category events

How to Plan a Successful Book Launch

It’s finally here. The day you have dreamed about for months, maybe even for years. A carton—or two, or three, or six—arrives on your doorstep, and your book is here. 

Now, what are you going to do with it? You want to go right out and start selling it. Instead, plan to have your books arrive at least a month before the official launch date. That will give you time to take care of all the final details for your launch events, as well as send out advance copies to reviewers and make sure all the details have been taken care of. I’ve been through plenty of book launches where I watched the author sweat it out waiting for the books to arrive the day before the book launch. Believe me, it’s no fun. 

Let’s start by going back over the basics. I hope you’ve already handled most of these items several weeks, if not months, before your book arrives, but if not, now is the time to take care of them.


Where Can People Buy Your Book?

Is your book listed on a variety of bookselling websites such as,, and

  • Maximize your Amazon listing with an Author Page. 
  • Have your book listed on Amazon before the date the book will be shipped; it’s another way people can pre-order it.
  • Write a basic press release about your book. Once you have your first press release, it can then be edited slightly for different media and different events.


Send Out Review Copies

I know that you want to start making money on your book right away, but some of the first copies of your book are going to be given away, not sold. Look over the media list you created and decide to whom you should send a full media kit, to whom you will send a copy of the book for review, and who just needs a simple press release. 

Send out advanced reader copies to your friends, family, and fans. Ask them specifically to review the book on Amazon, Google Books, Goodreads, and other websites. 


Host an Event—or Three

Book signings, book launch parties, seminars, and workshops—in person or online—are essential events. Use them all to promote your book in the first few months after it is published. You have just accomplished something fantastic, so celebrate. Some events, such as a launch party where you are footing the bill, can be by invitation only—everyone’s budget is limited, after all. 

Being invitation only doesn’t mean that you should only invite family and close friends. Invite business colleagues, referral partners, and, of course, anyone who helped you with your book such as the editor or graphic artist. Plan to sell your book during the event. Have a table set up to display the book and accept sales; designate someone to take the money and hand out the book while you as the author act as host, network, give a short speech or reading from your book, and sign copies. Even if the event is private, invite the press, and also send a follow-up press release and photos of the event to local media.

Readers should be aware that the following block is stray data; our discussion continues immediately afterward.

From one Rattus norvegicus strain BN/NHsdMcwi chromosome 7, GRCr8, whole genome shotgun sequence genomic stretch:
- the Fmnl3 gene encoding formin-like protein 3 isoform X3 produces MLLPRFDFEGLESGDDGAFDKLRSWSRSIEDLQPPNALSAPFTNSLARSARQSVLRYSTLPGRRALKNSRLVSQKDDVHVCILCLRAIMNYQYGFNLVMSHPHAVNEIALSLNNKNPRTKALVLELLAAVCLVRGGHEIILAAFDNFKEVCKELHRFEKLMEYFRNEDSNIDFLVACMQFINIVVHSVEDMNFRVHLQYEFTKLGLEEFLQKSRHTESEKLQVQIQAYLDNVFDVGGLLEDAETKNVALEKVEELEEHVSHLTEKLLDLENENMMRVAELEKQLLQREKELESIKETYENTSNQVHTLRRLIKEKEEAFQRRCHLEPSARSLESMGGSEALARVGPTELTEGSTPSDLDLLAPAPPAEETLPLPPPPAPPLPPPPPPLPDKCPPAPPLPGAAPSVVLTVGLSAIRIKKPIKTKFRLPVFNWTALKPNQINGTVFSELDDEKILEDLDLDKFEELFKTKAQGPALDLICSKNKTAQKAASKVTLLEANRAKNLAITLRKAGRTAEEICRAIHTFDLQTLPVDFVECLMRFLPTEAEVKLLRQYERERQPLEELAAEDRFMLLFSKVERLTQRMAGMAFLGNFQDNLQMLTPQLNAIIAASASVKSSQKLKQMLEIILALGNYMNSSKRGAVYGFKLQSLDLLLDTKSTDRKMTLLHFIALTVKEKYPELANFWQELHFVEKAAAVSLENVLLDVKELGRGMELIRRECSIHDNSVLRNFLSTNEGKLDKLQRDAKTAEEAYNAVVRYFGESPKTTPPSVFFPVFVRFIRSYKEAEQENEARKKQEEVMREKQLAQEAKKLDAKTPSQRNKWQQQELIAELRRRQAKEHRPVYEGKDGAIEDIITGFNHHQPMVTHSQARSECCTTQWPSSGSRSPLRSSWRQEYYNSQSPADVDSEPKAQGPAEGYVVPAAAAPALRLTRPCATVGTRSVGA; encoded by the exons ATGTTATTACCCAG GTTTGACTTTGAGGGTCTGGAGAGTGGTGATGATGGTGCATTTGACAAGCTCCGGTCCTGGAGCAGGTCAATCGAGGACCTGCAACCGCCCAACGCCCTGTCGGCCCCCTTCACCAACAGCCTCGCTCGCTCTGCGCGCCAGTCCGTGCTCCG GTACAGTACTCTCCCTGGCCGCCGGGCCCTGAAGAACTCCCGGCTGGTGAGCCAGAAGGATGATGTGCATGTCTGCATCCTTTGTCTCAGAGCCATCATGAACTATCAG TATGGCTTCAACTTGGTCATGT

If you are hosting a public event, such as a book signing at a local store, a seminar, or a workshop, make sure you send out as many flyers, press releases, email invitations, or other types of advertising as you can to attract a large crowd. 

Event Follow-Up

The great thing about an event is you never know who you will meet or reconnect with—even if, or possibly especially if, it is your own event and you have set the guest list. After all, everyone who attends your book signing or launch party presumably has come to meet you. You may not have a chance to spend as much time as you like with every guest, so have a guest book at the launch to make sure you get names and contact information for everyone who attends. 

Follow up with written notes thanking everyone who helped make your event a success. Don’t forget to post some photos of the event on your Facebook page, your website, and other social media, and tag the photos with the names of the people in them. People love to look at pictures of themselves and their friends. It is one more way to bring people to your website and keep you and your book in front of your audience.


Radio, Podcasts, and Television Interviews

Radio and podcast hosts love to interview authors. There are literally thousands of radio shows on the air and online, and many run two to three hours, five nights a week—that’s a lot of airtime to fill. Just as with book reviews, you can find radio shows to fit almost any niche market you can think of, and it is often the best way for beginners on the speaking circuit to gain name recognition outside their local area. 

YouTube interviews are becoming more and more common. Again, the beauty of these types of interviews is that they live pretty much forever on the Internet. Make sure that you ask if you can have a copy of the file so that you can put it on your own YouTube channel. That way you know that the interview will continue to be easily available for you to share.

No matter if your video interview is being recorded in a television studio or from your home through Zoom or another recording app, make sure that you are dressed appropriately (nope, this is not one you can do in your pajamas). If you are being interviewed via the Internet, you may be more likely to take less care in your appearance and be less aware of how to make sure that your background and the quality of your sound are excellent.


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